Converting your PHP app to MySQLi prepared statements

Okay, you’ve got like a zillion SQL queries in your PHP app, and probably 95% of them have a WHERE clause, and you need to make them safe so people will still download and use your app. Because if you don’t fix your injection issues, I will rain fire on your ass.

These are the steps you need to take to convert to prepared statements.

Step 0. PHP 4 is dead. Upgrade to PHP 5

All of the code in these samples is PHP 5 only. I will be using SPL and MySQLi, which are installed primarily on PHP 5.2.x installations. PHP 4 cannot be made safe, so it’s time to upgrade. This is non-negotiable in my view.

If you’re using register_globals, you have to stop. Do not use a function to register them for you in PHP 5, it’s time to do proper input validation. This will actually take you longer than converting all your queries to prepared statements.

To get a handle on this issue, what you need to do is:

1. Turn on error_reporting(E_ALL | E_STRICT);

2. Find all isset() and empty() and unless they are actually testing for a variable you’ve set, get rid of them. isset() and empty() are not validation mechanisms, they just hide tainted globals from view

3. Go to php.ini, and turn register_globals off. It should already be off

4. If your code has a construct like extract($GLOBALS) or some other mechanism to register globals, get rid of it

5. php -l file.php. This will give you a first pass which you will need to clean up

6. Use PHP Eclipse or PDT in Eclipse or the Zend IDE in Eclipse. This will give you warnings if you have uninitialized variables. Go to the properties, and make this into an error. Clean up all uninitialized variables

7. Start each script like this:

// Canonocalize
$dirty_variable = canonicalize($_POST['variable']);
// Validate
$variable = validate($dirty_variable);
// Use the variable
$stmt = $db->prepare("SELECT * FROM table WHERE id = ?");
$stmt->prepare("i", $variable);
// and finally, if you need to output that sucker:
echo htmlescape($variable, $locale, $encoding); // $locale is probably 'en', and $encoding is probably UTF-8 or ISO 8859-1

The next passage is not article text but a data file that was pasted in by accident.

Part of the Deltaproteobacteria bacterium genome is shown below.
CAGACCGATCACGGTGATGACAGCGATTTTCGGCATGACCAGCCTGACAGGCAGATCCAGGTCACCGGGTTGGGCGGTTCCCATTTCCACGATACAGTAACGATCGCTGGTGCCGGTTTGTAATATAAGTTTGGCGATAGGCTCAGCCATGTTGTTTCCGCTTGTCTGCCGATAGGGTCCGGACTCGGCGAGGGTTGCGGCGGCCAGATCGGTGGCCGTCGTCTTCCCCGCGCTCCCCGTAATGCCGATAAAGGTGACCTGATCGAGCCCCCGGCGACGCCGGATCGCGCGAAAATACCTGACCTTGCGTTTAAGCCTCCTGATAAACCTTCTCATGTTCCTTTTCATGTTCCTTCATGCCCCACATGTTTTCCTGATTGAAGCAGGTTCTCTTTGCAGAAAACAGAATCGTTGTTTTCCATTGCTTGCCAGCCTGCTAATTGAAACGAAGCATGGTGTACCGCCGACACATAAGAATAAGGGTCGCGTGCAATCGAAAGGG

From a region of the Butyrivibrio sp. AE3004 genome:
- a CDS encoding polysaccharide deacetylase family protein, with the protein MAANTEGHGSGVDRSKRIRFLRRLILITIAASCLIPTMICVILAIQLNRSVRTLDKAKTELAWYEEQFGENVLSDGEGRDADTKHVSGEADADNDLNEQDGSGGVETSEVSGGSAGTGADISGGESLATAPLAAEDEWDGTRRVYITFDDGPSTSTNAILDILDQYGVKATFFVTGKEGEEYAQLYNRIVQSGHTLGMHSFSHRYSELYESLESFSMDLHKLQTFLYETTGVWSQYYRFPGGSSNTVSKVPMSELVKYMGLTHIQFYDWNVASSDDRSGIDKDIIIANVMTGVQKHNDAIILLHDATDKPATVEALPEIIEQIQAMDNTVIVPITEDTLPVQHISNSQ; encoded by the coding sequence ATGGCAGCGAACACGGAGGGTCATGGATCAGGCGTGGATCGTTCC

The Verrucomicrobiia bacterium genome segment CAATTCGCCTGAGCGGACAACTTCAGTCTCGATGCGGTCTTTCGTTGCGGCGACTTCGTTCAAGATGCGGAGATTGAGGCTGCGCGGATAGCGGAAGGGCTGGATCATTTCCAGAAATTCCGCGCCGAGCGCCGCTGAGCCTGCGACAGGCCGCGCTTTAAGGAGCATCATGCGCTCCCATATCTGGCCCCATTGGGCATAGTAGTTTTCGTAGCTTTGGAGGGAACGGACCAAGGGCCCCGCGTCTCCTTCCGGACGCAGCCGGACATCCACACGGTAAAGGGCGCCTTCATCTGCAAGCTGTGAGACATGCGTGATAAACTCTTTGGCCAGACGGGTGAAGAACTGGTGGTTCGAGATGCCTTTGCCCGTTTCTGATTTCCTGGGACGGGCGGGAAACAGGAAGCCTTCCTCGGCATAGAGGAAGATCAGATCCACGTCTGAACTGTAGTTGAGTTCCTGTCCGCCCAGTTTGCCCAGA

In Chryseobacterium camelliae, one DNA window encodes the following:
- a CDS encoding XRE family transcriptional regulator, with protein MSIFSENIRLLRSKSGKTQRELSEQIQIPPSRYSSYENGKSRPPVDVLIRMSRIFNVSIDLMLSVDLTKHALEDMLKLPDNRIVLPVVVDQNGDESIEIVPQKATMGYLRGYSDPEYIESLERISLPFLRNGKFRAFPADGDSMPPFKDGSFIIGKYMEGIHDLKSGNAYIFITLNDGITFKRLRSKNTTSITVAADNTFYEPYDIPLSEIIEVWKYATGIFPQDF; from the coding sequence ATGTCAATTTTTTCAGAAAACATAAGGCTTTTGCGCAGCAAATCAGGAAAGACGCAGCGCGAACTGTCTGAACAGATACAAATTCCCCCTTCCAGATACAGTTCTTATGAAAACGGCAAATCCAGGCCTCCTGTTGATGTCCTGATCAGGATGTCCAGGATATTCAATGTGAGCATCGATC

Obviously, you need to canonicalize – that is make it the simplest possible form. If you have no idea about this extremely important topic, please consult the OWASP Developer Guide. Validation is essential. This replaces isset() and empty() and other mechanisms, with actual validation requirements. If you’re expecting an array of integers, make sure it’s an array of integers! If they have to be in a certain range, make it so. If the validation fails, put up an error message and do not proceed! This stuff is CS101, so please make sure you do this reliably for all variables without exception.

Step 1. Make sure your hoster has MySQLi

If your hoster is still running PHP 4, you need to see if they have the ability to run PHP 5. Most likely, your PHP 4 installation will not have ANY prepared statement compatible interface, like MySQLi or PDO. Of course, PDO is PHP 5 only… and it has a cool interesting feature – it emulates prepared statements for those databases that do not have support for it. But that’s for another post.

How do you check? Use phpinfo(). Create this small file somewhere with a random file name and upload it to your host:

<?php phpinfo(); ?>

Run the file, and note if you have the MySQLi interface. If you don’t, you can’t upgrade to prepared statements. It’s time to wage holy war on your hoster to make sure they install PHP 5.2.7 with MySQLi and PDO with MySQL 5 client libs for you … and all your other shared hosting friends.

Changing over to MySQLi

The simplest part of this process is to move to MySQLi from MySQL:

Instead of

$db = mysql_connect($db…

You have two choices: stay with functional MySQLi, or move to OO MySQLi. I think the latter is better, but that will be another post.

$db = mysqli_connect($db..

Now, this is where it’s important! You MUST check the value of $db for errors before continuing. You probably have this code today, but it’s important to realize that if $db == false, you didn’t get a connection.

if ( $db == false ) {

// Print up an error and stop


Simple Conversion

You may be tempted to just use the MySQLi extension, and move all your queries to place holder versions. That’s okay, but it can be a lot of work. Trust me, I’ve tried.

Although it seems like the easiest possible choice, converting MySQL queries to MySQLi’s prepared statements has a couple of issues.

Gotchya: There’s no easy way to bind lots of results when you use select *

With MySQL query, fetch_array will simply bind the current result set row to an associative array, and you can access it trivially. Most PHP apps use this data access pattern extensively, like this:

while ( $row = mysql_fetch_array($query) ) {

// do some work with $row

$blah = $row[‘column’];


Which brings us to the next gotchya:

Gotchya: There’s no fetch_array()

I don’t know why MySQLi does not have this most common of all the data access patterns, but it’s a right pain to fix. So let’s get a function to emulate fetch_array, including using anonymous field names as per above.

Okay, so we’ve decided that MySQLi sucks the proverbials… so in the next article, let’s talk about migrating non-trivial PHP apps to PDO.

Author: vanderaj

Just another security geek

9 thoughts on “Converting your PHP app to MySQLi prepared statements”

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  2. I think many of the sites are already running in PHP5. I have also found some are still sticking on PHP4 , may be because they don’t worry about security 🙂 .

    You can use mysqli_fetch_assoc .

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